We essentially see now that the elements of the sum depending on the set of misclassified feature vectors. This essentially can change in every iteration. So every time I change the decision boundary and changing the set of misclassified samples. This is a huge problem because the set will change probably in every iteration. So the cardinality of M is a discrete variable and we kind of have competing variables we have the continuous parameters of the linear decision boundary and the discrete cardinality of M.

So, let’s look at this objective function that we seek to minimize. We already explained this in detail and if we now want to minimize we of course need to compute the gradient of this objective function. You see if I compute that with respect to α_{0, }it is simply the sum over all the y_{i} in the misclassified set. We have the minus sign still in front and if we compute the partial derivative with respect to α you can see this is minus the sum over y_{i} times x_{i}.

Now we can essentially look into the update rule. Let’s look into the special case where we update after each visited misclassification then we essentially get a new estimate of our α_{0} and α in every observed misclassification. We immediately choose to update so we update from k to k plus 1. You see now that in brackets we write the new iteration step and we choose this vector notation. We see that this is of course the previous iteration of what we’ve seen in step number k. Then we have plus λ which is essentially the step size of our optimizer times y_{i.} In the other entry of this vector, we have y_{i} times x_{i.} Generally, the λ can be chosen also to 1, which is a simplification of the update step.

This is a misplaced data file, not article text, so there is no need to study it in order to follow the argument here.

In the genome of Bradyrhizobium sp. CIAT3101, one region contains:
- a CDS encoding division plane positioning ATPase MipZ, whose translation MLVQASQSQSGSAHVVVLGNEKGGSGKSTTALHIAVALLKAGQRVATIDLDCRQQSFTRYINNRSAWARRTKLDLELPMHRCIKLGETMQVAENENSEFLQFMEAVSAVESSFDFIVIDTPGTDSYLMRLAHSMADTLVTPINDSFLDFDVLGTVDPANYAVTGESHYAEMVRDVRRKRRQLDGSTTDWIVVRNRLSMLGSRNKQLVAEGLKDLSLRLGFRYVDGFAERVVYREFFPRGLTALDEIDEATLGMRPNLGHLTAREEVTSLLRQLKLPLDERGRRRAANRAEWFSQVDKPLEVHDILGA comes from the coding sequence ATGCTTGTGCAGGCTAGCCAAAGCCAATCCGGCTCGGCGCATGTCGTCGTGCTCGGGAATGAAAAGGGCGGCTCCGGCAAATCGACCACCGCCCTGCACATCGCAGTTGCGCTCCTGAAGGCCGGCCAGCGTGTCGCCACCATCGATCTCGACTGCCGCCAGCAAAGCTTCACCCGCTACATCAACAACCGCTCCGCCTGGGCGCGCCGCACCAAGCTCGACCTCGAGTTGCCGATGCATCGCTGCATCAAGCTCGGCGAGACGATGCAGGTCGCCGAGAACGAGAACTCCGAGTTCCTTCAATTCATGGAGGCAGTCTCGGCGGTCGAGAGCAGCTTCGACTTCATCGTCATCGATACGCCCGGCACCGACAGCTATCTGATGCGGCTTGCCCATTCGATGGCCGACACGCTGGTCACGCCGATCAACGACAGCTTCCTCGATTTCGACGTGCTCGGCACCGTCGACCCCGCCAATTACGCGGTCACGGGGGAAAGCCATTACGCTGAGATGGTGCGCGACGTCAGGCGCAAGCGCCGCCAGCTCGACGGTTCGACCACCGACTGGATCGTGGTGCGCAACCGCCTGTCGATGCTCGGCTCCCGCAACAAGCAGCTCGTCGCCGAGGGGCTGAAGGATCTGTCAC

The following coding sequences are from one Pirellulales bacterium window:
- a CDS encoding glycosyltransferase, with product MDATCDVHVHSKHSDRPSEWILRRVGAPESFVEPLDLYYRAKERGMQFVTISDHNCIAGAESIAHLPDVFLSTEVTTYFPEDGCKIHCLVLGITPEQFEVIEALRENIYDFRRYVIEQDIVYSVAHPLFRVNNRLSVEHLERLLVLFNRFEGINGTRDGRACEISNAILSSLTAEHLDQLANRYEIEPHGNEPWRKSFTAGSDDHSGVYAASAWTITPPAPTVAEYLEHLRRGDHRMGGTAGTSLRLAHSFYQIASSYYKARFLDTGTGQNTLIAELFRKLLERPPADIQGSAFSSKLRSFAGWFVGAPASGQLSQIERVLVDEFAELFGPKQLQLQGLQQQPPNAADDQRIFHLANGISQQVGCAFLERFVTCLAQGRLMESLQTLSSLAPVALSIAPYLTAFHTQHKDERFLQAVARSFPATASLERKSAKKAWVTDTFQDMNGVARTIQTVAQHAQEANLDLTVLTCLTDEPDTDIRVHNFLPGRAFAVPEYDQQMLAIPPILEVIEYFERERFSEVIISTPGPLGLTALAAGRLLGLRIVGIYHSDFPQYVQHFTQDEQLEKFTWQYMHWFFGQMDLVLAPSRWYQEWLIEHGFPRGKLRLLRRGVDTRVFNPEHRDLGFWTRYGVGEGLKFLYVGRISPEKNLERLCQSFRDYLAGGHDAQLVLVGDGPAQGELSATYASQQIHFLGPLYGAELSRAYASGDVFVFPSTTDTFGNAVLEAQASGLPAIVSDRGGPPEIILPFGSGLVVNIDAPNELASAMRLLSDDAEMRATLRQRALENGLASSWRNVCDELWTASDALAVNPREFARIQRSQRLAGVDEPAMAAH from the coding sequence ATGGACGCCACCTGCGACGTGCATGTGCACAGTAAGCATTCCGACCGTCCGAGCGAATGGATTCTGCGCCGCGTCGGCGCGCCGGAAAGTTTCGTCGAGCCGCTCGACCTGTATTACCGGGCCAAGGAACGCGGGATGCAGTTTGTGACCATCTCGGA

So, the procedure would then end up in having some input with training samples with the different x_{i} and y_{i} in the set S. Then we initialize for example with α0 in iteration 0 with 0 and the vector α in iteration 0 with all 0s and we initialize of course k with 0. Now we repeat and select a pair of x_{i} y_{i}from the training set. Then we compute the distance to the classification boundary and multiply it with the membership. And if this less than zero so in this case, we have a misclassification then we compute an update and the update is simply the old vector plus the observed pair in this vector notation. Then we get the new parameter set and we also increase the index k. Then we repeat this until we have positive values for all our samples. This means that all of our samples are classified to the right decision boundary. So you see this is a very neat way of writing up this signed distance multiplied with the class membership to produce always positive values for correctly classified samples and negative values for misclassified samples. So the output finally is α0 at iteration k and α at iteration k and of course, we require everything to be classified correctly. This means that this algorithm will only converge if the set of observations can be separated by a linear decision boundary. If this is not the case we will iterate until infinity. So the algorithm will simply not stop.